(Yes, this is a repeat from May.)

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Reduced fuelishness

Your friends at the Environmental Protection Agency, when they’re not worrying themselves into a dither over scary poisons like carbon dioxide (which my trees actually seem to like for some reason), dabble in fuel-economy statistics, and they’re saying that the average motor vehicle sold in the States in 2009 was good for 22.4 miles per gallon, a record high.

Numbers from the EPA report:

[T]he average weight and horsepower of a new vehicle fell from the 2008 to 2009 model year. The average vehicle weight fell from 4,085 pounds to 3,917 pounds — though it is projected to rise to 4,009 for the 2010 model year.

Horsepower fell from 219 in 2008 to 208 in 2009 — but is projected to rise to 220 horsepower next year.

Since 1987, vehicles have gotten much heavier and more powerful. Two decades ago, the average car was 118 horsepower and 3,221 pounds. By 2008, average weight had increased by 25 percent and horsepower had nearly doubled.

The only car I’ve ever owned from the 1980s was an ’84 Mercury Cougar which sported a whole 120 hp and weighed around 3200 lb. Distinctly average for the time, I’d say.

Current wheels: 227 hp, 3342 lb, 22.4 mpg. Distinctly average for the time, I’d say, except for the weight. Those new cars must be carrying cement, dear.

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Bunch of government gawkseekers

You might think that someone who normally wears nothing but a smile wouldn’t object to the Transportation Security Administration’s tender ministrations at the airport.

Don’t be too sure:

They’re accustomed to baring it all, but even nudists think the stepped-up security measures being employed at many U.S. airports are overly invasive, the owner of Palm Springs’ largest nudist resort said Wednesday.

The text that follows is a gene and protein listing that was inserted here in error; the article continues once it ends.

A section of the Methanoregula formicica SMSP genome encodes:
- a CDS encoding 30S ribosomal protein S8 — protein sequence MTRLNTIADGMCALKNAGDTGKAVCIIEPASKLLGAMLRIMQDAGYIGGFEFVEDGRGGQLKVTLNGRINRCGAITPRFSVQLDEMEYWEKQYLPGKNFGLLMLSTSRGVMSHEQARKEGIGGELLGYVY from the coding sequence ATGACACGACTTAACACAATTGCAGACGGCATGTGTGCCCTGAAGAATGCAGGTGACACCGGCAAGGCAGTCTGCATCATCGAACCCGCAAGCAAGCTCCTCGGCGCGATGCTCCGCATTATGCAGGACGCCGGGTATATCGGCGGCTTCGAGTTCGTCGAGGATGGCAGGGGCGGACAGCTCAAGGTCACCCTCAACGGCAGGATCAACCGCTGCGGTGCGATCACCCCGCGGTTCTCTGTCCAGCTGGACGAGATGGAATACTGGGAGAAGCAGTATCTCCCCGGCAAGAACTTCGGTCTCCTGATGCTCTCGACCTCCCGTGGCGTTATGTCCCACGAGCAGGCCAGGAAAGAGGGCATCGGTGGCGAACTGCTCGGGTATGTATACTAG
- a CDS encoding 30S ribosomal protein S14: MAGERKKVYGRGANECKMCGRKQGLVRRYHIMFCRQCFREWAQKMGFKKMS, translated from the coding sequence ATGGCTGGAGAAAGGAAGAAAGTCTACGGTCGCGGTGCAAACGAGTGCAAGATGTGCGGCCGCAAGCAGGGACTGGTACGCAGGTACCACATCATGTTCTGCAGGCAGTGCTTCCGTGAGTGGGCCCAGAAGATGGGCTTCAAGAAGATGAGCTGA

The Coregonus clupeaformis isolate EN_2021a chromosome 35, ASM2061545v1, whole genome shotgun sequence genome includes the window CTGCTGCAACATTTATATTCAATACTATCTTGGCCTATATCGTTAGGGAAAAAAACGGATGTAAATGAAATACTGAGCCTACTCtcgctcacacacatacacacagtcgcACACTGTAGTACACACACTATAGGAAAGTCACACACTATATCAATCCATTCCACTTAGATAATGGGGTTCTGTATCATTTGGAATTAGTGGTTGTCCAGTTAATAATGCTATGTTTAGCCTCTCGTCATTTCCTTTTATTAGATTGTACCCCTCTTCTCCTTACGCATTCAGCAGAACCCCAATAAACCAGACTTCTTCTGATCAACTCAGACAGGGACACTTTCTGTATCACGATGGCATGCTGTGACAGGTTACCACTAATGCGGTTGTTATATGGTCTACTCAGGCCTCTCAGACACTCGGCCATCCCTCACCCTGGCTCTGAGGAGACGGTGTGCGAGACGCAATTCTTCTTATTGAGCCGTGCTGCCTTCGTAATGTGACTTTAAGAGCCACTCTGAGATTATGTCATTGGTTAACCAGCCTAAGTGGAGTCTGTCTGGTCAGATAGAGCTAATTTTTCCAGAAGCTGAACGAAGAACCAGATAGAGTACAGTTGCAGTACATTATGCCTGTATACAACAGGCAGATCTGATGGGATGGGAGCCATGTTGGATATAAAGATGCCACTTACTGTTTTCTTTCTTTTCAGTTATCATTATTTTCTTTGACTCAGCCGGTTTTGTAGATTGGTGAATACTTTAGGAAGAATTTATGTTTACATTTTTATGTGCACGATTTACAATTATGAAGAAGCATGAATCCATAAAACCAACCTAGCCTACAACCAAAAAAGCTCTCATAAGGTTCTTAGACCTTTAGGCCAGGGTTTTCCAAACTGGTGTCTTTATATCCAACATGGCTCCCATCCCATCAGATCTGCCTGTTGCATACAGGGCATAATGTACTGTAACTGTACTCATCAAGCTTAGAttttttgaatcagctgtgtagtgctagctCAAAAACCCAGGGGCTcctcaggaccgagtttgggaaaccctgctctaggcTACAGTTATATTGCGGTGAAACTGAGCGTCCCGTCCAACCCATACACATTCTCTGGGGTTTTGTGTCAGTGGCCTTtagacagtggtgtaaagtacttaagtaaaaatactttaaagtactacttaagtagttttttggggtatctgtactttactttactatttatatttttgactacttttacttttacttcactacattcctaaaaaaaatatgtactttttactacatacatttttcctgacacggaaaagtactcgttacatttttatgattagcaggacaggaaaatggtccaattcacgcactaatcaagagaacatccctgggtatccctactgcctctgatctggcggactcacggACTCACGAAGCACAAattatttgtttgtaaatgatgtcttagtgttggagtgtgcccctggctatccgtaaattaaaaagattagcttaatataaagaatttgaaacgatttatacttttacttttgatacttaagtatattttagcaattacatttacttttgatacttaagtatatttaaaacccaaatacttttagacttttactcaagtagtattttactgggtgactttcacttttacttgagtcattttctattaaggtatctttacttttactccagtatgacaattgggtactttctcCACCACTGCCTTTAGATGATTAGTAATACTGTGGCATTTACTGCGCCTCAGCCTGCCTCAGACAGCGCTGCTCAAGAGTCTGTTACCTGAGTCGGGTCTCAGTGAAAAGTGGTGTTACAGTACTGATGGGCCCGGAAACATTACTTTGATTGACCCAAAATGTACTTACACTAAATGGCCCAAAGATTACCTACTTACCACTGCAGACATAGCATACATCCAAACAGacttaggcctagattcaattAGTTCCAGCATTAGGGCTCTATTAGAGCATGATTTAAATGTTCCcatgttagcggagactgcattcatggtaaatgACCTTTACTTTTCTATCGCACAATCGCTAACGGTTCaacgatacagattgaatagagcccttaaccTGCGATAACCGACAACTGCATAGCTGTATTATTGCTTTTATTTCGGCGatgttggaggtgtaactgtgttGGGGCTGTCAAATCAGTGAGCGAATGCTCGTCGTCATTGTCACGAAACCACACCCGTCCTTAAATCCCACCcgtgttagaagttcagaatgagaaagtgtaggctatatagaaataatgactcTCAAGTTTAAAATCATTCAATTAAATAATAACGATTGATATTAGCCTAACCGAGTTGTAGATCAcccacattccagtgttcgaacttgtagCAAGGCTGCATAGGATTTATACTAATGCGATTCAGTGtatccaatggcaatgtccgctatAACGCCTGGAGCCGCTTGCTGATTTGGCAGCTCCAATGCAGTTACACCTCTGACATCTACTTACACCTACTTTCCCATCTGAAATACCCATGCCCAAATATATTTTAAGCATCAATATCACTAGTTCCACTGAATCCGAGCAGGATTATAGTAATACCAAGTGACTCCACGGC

“It’s an invasion of privacy,” Michael Patrick Williams, general manager of the Desert Sun Resort, told City News Service. “Naturists aren’t really different from anyone else.”

It’s not like they get scanned during their leisure time, after all:

[Williams] noted that the Desert Sun Resort has strict conduct rules, including the ban of cell phones or other devices that might allow people to take photos or videos.

“We protect our guests’ privacy,” Williams said. “Naturists have as much right to privacy as anyone else.”

For some inscrutable reason, the American Association for Nude Recreation has taken the opposite tack:

The group suggests travelers think of the body scanning as a virtual skinny dip.

“Polls regularly show that about one in five North Americans have skinny-dipped in mixed company already,” [AANR Executive Director Erich] Schuttauf said.

Yeah, but I’ll bet they didn’t skinny-dip (1) at the airport (2) in front of some character with a badge.

(Via The Political Naturist.)

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Consider yourself belted